A Visit to the Beach

Friday, I went to visit Amy with the idea that I’d spend time with her and then sometime on Saturday, Dad would come down and we’d head up to Chincoteague/Assateague.

I got down to Virginia Beach in the early afternoon. Amy and I took Alli (Amy’s dog) to First Landing and we walked around for a while (we followed the Bald Cypress Trail for a little while). Alli had a good time, but she said it was hot for a little black dog.

We talked about going to the beach, but Vic had plans for the evening, so we canned the beach and hung out with one of Amy’s friends and her friend’s two kids (they’re about the same age as Alexus and Andrew).

Saturday, we went to Mt. Trashmore to meet Dad. We stopped at Dick’s first to pick up a kite (I’ve never noticed Mt. Trashmore without kites in the air), but when we got up there, we found there was pretty much no wind. Some of the kids who were there with their little $5 plastic kites had them kind of floating about six feet off the ground, but basically everyone else’s kites were grounded. We were sitting on the ground just enjoying the day when one guy stopped and asked us, “Which way did you guys do it to get your kite flying?” We said, “We didn’t.”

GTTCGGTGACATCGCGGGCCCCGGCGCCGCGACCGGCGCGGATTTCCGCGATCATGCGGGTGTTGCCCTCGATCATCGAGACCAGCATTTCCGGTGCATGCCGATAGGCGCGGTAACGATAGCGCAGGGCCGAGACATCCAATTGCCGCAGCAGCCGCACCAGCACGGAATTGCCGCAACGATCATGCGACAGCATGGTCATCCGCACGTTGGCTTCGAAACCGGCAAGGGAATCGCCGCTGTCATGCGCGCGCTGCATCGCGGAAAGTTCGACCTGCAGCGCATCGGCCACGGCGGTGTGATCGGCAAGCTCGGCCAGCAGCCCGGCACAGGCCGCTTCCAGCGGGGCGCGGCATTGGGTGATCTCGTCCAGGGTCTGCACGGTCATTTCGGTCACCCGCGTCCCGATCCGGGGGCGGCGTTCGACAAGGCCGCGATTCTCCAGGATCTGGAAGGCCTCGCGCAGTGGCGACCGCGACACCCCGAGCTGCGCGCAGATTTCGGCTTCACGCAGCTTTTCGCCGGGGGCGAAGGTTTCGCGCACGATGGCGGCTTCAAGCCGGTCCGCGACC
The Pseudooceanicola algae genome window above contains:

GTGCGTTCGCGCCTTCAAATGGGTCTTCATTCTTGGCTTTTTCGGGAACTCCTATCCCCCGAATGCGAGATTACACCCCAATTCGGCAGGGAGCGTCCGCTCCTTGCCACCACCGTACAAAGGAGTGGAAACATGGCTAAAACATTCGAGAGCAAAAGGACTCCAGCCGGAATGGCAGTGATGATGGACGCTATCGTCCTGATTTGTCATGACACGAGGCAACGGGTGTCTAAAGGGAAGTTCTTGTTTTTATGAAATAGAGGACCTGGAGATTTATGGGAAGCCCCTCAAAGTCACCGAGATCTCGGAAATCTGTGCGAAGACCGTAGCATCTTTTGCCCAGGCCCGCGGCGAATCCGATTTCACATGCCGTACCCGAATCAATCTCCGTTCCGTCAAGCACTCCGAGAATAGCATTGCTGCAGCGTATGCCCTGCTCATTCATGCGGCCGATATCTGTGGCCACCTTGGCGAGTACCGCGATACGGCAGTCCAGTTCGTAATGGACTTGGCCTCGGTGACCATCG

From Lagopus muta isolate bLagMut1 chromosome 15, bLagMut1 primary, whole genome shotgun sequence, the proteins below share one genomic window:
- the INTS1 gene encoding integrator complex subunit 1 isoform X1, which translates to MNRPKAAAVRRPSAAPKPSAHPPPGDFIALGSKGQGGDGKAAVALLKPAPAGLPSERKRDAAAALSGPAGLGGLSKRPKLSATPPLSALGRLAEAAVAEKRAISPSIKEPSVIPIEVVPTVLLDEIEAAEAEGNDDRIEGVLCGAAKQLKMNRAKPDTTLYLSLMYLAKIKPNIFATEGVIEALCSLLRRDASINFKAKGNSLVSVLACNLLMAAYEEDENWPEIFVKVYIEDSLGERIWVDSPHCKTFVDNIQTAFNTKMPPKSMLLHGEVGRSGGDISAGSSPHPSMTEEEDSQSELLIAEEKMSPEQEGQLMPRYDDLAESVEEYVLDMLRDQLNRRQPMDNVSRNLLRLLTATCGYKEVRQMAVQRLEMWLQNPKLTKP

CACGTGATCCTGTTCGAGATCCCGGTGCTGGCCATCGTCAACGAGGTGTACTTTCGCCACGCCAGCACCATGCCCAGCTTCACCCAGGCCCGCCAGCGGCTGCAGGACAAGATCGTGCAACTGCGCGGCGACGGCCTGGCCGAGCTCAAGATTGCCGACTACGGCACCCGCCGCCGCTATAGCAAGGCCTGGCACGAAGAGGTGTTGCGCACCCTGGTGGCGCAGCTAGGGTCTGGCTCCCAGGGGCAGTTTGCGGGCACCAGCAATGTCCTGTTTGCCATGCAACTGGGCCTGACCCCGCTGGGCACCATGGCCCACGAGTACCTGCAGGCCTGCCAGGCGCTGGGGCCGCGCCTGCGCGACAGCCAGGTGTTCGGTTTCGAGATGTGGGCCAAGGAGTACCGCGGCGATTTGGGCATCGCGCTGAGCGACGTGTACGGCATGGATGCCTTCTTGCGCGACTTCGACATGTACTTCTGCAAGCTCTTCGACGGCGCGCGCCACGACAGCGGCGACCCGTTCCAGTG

Dad showed up around 11 and we got lunch at a bagel place. Dad and I thought about heading out, but when Amy and Vic invited us to go to the beach with them, we figured we’d hang around for a little while and then head up to the Eastern Shore (Chincoteague/Assateague direction). The beach was nice, but we went to a part of the beach that was more of a locals’/vacation house beach and there wasn’t anyplace to change. I rolled up my jeans, but that isn’t quite the same as actually having shorts on so you don’t have to worry as much about getting wet.

Tony reminded me to check the weather before we headed up and, as it turned out, they were saying that there was a pretty good chance of rain on Sunday. Since I lost my liner on the way to the beach on Friday (it flew off the back of my bike…I was not happy), I wasn’t really interested in getting caught by a downpour, so Dad and I headed back home.

Instead of trying to deal with the traffic in the Hampton Roads tunnel, we came back on 460. There were lots of traffic lights, but they were mostly in our favor. The speed limit was set lower, but the realized speed was faster. This may be a route that Tony and I seriously consider using for future trips to the beach.

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Good Moments from Asheville – Part 4

To continue the series I started.

Today, I was thinking about the trip and one incident popped into my head that I hadn’t mentioned yet. But before I had time to write about it, I thought “What if I could do a theme post instead of a single instance post? There must be some way to tie this into other things that happened on the trip?” So today’s post is memories of the decent people we met on our trip.

The incident that made me think of it was a maintenance guy at the hotel. At the end of the weekend, he brought us all towels that had the name of the hotel on them (not that big of a deal, in the grand scheme of things, but nice in its own way). As it turns out, that’s a perk of that particular chain, but still…he was super friendly (but not creepy) and that was nice.